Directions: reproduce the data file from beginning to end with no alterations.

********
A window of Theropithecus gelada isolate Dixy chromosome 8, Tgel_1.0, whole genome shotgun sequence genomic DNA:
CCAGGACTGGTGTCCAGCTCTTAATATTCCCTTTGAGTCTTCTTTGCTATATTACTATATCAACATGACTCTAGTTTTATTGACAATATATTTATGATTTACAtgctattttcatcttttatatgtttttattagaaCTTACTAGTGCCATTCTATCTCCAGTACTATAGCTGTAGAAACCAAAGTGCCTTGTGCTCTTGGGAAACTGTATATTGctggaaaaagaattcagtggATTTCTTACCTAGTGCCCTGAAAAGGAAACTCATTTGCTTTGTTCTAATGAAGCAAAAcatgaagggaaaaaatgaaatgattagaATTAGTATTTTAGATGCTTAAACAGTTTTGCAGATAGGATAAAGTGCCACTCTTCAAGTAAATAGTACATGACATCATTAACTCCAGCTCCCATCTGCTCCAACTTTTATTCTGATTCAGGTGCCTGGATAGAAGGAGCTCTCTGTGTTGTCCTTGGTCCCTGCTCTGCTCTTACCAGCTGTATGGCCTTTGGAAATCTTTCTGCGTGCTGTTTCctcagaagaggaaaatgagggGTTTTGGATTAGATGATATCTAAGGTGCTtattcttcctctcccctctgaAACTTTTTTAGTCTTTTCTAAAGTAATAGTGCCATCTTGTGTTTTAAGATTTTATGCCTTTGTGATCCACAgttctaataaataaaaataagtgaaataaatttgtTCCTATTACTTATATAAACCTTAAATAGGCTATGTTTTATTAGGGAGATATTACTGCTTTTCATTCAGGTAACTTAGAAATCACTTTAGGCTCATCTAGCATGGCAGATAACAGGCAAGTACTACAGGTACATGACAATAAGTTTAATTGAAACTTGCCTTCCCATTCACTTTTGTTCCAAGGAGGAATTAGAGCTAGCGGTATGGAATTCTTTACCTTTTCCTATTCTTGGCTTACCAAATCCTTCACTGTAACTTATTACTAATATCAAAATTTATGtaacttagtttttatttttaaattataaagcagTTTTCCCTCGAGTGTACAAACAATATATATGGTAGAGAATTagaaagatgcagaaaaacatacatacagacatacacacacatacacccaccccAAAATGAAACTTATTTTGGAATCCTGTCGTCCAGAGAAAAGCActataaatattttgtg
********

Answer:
A window of Theropithecus gelada isolate Dixy chromosome 8, Tgel_1.0, whole genome shotgun sequence genomic DNA:
CCAGGACTGGTGTCCAGCTCTTAATATTCCCTTTGAGTCTTCTTTGCTATATTACTATATCAACATGACTCTAGTTTTATTGACAATATATTTATGATTTACAtgctattttcatcttttatatgtttttattagaaCTTACTAGTGCCATTCTATCTCCAGTACTATAGCTGTAGAAACCAAAGTGCCTTGTGCTCTTGGGAAACTGTATATTGctggaaaaagaattcagtggATTTCTTACCTAGTGCCCTGAAAAGGAAACTCATTTGCTTTGTTCTAATGAAGCAAAAcatgaagggaaaaaatgaaatgattagaATTAGTATTTTAGATGCTTAAACAGTTTTGCAGATAGGATAAAGTGCCACTCTTCAAGTAAATAGTACATGACATCATTAACTCCAGCTCCCATCTGCTCCAACTTTTATTCTGATTCAGGTGCCTGGATAGAAGGAGCTCTCTGTGTTGTCCTTGGTCCCTGCTCTGCTCTTACCAGCTGTATGGCCTTTGGAAATCTTTCTGCGTGCTGTTTCctcagaagaggaaaatgagggGTTTTGGATTAGATGATATCTAAGGTGCTtattcttcctctcccctctgaAACTTTTTTAGTCTTTTCTAAAGTAATAGTGCCATCTTGTGTTTTAAGATTTTATGCCTTTGTGATCCACAgttctaataaataaaaataagtgaaataaatttgtTCCTATTACTTATATAAACCTTAAATAGGCTATGTTTTATTAGGGAGATATTACTGCTTTTCATTCAGGTAACTTAGAAATCACTTTAGGCTCATCTAGCATGGCAGATAACAGGCAAGTACTACAGGTACATGACAATAAGTTTAATTGAAACTTGCCTTCCCATTCACTTTTGTTCCAAGGAGGAATTAGAGCTAGCGGTATGGAATTCTTTACCTTTTCCTATTCTTGGCTTACCAAATCCTTCACTGTAACTTATTACTAATATCAAAATTTATGtaacttagtttttatttttaaattataaagcagTTTTCCCTCGAGTGTACAAACAATATATATGGTAGAGAATTagaaagatgcagaaaaacatacatacagacatacacacacatacacccaccccAAAATGAAACTTATTTTGGAATCCTGTCGTCCAGAGAAAAGCActataaatattttgtg